Humboldt State University - BA - 210
January 23, 2007 Freedoms Political donations are a form of free speech as defined by the 1 st amendment. Corporations are treated as people in some ways but not in others. They also have the right to put an insert into bills or fliers. Commercial sp
Humboldt State University - BA - 210
January 24, 2007 Due Process and Equal Protection Found in two places, 5th amendment, no man should be deprived of blah blah blah without due process of law. It is also stated in the 14th amendment to prevent the state from depriving people of due pr
University of Texas - SOC - 325K
Exam 3 Criminology Notes Nov 7How crime is prioritizedSeriousness of crime Time elapsed since crime was committed Two way crime is solved 1) Suspect identified by victim or witness at time of initial report 2) Police arrive to catch suspect at or
University of Texas - SOC - 366
Deviance Exam 3 Notes 11-9 Alcohol -alcohol in cross-cultural perspective -does alcohol automatically reduce inhibitions or are the inhibitions learned? -reichel-dolmatoffs' description of aritama youth (see slide)both-are bio consequences of alc
University of Texas - SOC - 366
STUDY GUIDE - SOC. 366, THIRD EXAM The following questions will guide you to the kinds of lecture and reading materials that will be covered in the exam. 1. What is the disease conception of alcoholism and why do many sociologists consider it to be l
University of Texas - HED - 343
-Chapter 1-Epidemic-the occurrence in a community or region of cases of an illness (or an outbreak) clearly in excessive of expectancy. Pandemic- an epidemic on a worldwide scale during a pandemic, large numbers of persons may be affected and a disea
University of Texas - HED - 343
-Person/Place/Time-Person Ch.- age, sex, race, marital status, social class, behaviors, ed. level. Place geographic residence, workplace, climate and environment factors, urban/rural diffs.; where people come together to interact. Time variances ov
University of Texas - HED - 343
Ecological studies: aggregate studies; pop or group are unit of analysis; geographic boundaries. Correlate prevalence of spec exp factors in pops with occurance. Q o D-used to generate hypotheses; rarely used to test hyp; only measured on crude level
University of Texas - CMS - 344K
Exam 1 Study Guide Lying and Deception, CMS 344K -The Nature of Lies (Knapp Ch 1 and lecture material)-Who lies? How often do people lie? - Everyone lies. Often. - College students = 2 per day average; community = 1 per day avg. - College students 9
University of Texas - CMS - 344K
Lying and Deception Exam 3 Study Guide Chapter 11 Characteristics of Public Lies: 1. Target Audience o Invoke abstract national/cultural ideas that appeal to every audience. o Lobbyists hired to persuade politicians on own interests. o If too much o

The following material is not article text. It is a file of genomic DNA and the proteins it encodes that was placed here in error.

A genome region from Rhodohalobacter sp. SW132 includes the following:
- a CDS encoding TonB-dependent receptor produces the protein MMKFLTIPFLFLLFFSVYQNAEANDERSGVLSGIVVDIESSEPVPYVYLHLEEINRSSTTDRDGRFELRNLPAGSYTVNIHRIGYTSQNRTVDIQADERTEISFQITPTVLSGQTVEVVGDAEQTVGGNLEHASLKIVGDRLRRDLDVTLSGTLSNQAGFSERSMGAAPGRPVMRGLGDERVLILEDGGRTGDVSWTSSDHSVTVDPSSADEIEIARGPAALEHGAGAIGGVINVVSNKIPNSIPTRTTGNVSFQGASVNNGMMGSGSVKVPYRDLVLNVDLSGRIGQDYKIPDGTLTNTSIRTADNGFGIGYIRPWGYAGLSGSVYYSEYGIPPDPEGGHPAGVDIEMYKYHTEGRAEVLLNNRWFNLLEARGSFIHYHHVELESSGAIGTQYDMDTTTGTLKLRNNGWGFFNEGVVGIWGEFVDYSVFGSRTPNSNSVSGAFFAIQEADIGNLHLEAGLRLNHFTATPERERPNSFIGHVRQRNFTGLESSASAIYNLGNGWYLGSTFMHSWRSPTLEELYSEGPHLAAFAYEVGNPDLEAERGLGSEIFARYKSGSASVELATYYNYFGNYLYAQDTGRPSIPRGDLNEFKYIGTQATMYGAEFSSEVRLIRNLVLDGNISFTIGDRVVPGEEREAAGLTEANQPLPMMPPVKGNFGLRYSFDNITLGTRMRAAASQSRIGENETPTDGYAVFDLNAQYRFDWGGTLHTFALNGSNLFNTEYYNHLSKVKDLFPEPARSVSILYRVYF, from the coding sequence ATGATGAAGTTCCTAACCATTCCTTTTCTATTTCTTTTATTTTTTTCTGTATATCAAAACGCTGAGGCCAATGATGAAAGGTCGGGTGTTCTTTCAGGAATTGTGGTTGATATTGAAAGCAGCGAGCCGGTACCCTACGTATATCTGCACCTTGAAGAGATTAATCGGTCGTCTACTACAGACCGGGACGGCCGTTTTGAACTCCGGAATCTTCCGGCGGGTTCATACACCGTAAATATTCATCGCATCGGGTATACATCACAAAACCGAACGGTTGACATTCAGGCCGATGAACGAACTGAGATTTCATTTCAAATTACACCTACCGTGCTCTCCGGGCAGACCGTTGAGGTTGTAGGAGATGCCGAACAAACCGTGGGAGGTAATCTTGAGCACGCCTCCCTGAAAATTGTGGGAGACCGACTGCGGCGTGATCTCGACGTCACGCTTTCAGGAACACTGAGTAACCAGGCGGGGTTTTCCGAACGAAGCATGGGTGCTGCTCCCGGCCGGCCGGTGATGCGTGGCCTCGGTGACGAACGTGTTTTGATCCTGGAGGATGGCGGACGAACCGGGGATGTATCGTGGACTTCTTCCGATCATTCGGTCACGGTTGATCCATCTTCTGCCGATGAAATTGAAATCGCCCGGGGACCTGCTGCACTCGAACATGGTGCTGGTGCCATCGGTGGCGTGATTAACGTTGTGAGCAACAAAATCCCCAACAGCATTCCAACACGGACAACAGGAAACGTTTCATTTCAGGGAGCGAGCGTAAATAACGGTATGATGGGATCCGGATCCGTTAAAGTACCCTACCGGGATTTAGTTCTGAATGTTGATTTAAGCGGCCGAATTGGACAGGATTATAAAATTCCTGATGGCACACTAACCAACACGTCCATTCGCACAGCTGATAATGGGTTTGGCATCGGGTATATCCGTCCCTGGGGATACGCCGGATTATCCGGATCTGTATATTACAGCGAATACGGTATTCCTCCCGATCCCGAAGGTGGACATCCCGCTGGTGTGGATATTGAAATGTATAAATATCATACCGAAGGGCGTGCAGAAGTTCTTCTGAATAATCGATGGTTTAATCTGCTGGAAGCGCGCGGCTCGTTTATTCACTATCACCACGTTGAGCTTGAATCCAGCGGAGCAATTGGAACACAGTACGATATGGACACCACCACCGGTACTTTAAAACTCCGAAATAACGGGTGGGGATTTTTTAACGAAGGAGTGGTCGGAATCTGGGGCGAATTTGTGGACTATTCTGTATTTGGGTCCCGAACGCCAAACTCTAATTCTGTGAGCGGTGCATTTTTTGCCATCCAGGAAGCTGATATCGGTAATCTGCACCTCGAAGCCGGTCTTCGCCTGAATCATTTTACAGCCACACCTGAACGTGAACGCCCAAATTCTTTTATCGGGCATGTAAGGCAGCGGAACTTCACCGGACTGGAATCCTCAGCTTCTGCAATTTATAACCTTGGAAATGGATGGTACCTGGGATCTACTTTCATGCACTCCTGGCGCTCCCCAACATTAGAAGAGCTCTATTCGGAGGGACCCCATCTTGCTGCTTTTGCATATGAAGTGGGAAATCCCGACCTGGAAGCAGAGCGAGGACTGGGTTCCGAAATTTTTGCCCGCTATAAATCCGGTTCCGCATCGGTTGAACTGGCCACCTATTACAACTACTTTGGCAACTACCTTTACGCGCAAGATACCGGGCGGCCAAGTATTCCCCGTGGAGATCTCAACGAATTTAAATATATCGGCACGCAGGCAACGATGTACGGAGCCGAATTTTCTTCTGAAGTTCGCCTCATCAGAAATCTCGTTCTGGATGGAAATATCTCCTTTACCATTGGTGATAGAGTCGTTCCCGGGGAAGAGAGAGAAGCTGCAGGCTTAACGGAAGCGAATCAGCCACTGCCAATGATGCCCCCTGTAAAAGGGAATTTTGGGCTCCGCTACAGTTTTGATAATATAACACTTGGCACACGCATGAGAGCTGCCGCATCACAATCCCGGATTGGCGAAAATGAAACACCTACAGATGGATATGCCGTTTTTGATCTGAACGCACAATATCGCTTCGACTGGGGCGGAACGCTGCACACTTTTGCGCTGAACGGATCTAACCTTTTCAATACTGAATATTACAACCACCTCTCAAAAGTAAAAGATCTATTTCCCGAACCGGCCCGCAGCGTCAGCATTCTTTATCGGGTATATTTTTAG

University of Texas - EDP - 363
Human Sexuality Exam 3 ReviewSex, Drugs, and Rock & Roll Aphrodisiacs: drug/agent that is sex arousing or increases sex desire. Provide: 1. expectancy effect 2. reduced inhibitions 3. burst of nutrition/energy 4. blood flow. o Ex = Spanish fly (cru
University of Texas - SOC - 366
October 3, 2006 STUDY GUIDE - SOC. 366, FIRST EXAM 1. What are the different ways of defining deviance? 6 ways-Absolutist, Reference to Harm, Statistical, Criminal, Reactive, Normative. Why is the normative approach the best way for defining deviance
Baylor - BIO - 4306
Chapter 6: Understanding Function within a Genome Molecular Genetics Lecture OutlinesStudying transcriptome changes: Fig. 6.1: SAGE (serial analysis of gene expression). You could just clone all the cDNAs from a transcriptome and then sequence them
Baylor - BIO - 4306
Chapter 12: All About RNA Molecular Genetics Lecture OutlineFig. 12.2: The typical transcription elongation diagram. We'll see how the situation is bit more complicated than a "big blue oval". Points to remember here: transcription bubble is small (
Baylor - BIO - 4306
Chapter 7: Genome AnatomiesMolecular Genetics Lecture OutlinesChromosome structure: There is so much DNA in a human cell that it would measure 5 cm long if you stretched it all out. How is it packaged so that it fits into the cell? The first part
Baylor - BIO - 4306
Chapter 8: Prokaryotic and Organellar Genomes Bio 4306 Lecture OutlinesProkaryotic Genomes: The E. coli genome is a circular ds DNA. It really isn't a chromosome like our chromosomes, but is found in a structure called a nucleoid. Some prokaryotic g
Baylor - BIO - 4306
Chapter 9: Viruses & Mobile Elements Molecular Genetics Lecture OutlinesViral Genomes: Fig. 9.1: Bacteriophage particles (virions) are usually just a piece of DNA or RNA surrounded by protective proteins. The protein coat (capsid) protects against n
Baylor - BIO - 4306